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|Posterior semicircular canal|
|Interior of right osseous labyrinth.|
|Latin||canalis semicircularis posterior|
|Gray's||subject #232 1049|
The posterior semicircular canal, vertical like the superior, is directed backward, nearly parallel to the posterior surface of the petrous bone. It is part of the bony labyrinth and is used by the vestibular system to detect rotations of the head in the sagittal plane.
It is the longest of the three canals, measuring from 18 to 22 mm.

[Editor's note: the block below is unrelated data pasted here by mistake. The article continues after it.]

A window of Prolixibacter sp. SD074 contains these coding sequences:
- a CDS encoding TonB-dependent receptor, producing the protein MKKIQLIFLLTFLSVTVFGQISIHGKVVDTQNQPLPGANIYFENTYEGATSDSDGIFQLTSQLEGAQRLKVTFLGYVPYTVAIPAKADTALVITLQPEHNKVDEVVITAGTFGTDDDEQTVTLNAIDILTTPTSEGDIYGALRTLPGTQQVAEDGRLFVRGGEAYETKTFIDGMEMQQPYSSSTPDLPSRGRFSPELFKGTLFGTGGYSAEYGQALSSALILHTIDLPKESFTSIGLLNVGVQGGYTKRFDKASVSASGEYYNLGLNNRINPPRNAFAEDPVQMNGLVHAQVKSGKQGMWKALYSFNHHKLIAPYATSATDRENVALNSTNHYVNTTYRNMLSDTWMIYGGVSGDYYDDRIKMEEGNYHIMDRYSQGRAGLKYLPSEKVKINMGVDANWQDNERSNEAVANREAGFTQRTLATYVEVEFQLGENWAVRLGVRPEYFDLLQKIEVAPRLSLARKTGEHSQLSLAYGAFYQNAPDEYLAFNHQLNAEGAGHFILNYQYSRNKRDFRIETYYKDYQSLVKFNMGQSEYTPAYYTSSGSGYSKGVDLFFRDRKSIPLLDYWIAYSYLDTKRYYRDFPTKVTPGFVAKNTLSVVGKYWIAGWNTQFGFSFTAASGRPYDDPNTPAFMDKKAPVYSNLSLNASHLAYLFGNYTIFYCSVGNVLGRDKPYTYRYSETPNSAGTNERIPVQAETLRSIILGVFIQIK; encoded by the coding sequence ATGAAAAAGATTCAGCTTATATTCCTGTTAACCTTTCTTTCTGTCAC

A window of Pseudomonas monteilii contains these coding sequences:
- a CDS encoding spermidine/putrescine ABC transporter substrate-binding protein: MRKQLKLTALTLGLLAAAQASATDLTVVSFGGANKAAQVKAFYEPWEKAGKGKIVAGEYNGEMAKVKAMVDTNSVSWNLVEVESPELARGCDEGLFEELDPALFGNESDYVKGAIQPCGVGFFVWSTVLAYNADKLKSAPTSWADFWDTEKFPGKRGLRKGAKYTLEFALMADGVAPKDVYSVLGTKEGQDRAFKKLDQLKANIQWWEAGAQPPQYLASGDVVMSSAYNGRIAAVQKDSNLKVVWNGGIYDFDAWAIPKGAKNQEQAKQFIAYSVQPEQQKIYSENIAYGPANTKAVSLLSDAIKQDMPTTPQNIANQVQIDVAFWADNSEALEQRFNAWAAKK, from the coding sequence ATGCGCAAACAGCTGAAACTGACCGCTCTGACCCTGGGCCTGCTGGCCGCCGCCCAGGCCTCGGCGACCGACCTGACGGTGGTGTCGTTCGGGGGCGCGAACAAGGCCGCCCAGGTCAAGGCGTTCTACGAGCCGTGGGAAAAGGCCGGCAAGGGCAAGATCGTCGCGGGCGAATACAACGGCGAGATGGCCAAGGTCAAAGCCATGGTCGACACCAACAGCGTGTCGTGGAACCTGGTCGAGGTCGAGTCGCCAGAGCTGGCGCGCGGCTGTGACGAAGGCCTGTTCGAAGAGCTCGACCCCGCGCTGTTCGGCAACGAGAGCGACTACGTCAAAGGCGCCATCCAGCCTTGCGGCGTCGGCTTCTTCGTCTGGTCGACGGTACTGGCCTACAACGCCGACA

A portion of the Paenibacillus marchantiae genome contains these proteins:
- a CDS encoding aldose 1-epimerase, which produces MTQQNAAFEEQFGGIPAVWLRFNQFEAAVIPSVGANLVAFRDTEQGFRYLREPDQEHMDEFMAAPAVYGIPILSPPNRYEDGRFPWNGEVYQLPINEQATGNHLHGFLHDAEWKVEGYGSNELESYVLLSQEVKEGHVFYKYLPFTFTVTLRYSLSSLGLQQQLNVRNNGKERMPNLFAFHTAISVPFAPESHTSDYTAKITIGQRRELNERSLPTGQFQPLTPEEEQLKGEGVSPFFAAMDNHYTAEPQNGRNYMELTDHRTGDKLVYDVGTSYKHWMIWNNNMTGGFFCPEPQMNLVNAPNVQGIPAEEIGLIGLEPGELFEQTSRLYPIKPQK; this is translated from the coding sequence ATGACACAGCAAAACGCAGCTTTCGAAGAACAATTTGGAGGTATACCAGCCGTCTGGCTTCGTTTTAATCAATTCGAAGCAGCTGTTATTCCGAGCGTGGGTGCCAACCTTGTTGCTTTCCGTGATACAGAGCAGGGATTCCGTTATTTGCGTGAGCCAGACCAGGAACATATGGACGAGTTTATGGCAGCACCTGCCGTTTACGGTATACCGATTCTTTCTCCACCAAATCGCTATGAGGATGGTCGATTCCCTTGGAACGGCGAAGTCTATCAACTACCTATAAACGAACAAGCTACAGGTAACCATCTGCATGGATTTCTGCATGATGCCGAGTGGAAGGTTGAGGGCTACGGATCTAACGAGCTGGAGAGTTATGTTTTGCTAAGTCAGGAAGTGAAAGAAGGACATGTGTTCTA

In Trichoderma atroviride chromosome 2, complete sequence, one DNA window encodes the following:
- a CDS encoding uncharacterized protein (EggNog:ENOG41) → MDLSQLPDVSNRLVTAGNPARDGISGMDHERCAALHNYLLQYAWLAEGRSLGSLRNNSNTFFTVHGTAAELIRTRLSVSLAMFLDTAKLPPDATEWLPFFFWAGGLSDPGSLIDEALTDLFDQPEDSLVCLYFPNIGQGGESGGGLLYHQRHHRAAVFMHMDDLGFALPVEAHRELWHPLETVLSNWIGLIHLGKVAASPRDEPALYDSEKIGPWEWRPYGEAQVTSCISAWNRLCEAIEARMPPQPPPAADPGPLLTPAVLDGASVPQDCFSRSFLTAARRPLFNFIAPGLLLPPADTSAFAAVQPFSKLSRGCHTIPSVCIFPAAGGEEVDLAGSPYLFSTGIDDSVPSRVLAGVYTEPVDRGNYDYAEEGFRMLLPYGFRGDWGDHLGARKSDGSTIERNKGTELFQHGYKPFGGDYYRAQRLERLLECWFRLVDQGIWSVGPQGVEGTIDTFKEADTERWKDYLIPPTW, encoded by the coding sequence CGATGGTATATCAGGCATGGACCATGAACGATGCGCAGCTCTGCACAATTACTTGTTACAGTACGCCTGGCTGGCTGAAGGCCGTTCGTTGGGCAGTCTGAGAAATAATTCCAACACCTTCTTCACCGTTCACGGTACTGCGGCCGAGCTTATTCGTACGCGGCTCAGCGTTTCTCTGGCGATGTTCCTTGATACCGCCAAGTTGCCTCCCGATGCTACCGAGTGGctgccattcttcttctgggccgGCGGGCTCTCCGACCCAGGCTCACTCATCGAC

Its lower or ampullated end opens into the lower and back part of the vestibule, its upper into the crus commune already mentioned.
This article was originally based on an entry from a public domain edition of Gray's Anatomy. As such, some of the information contained herein may be outdated. Please edit the article if this is the case, and feel free to remove this notice when it is no longer relevant.
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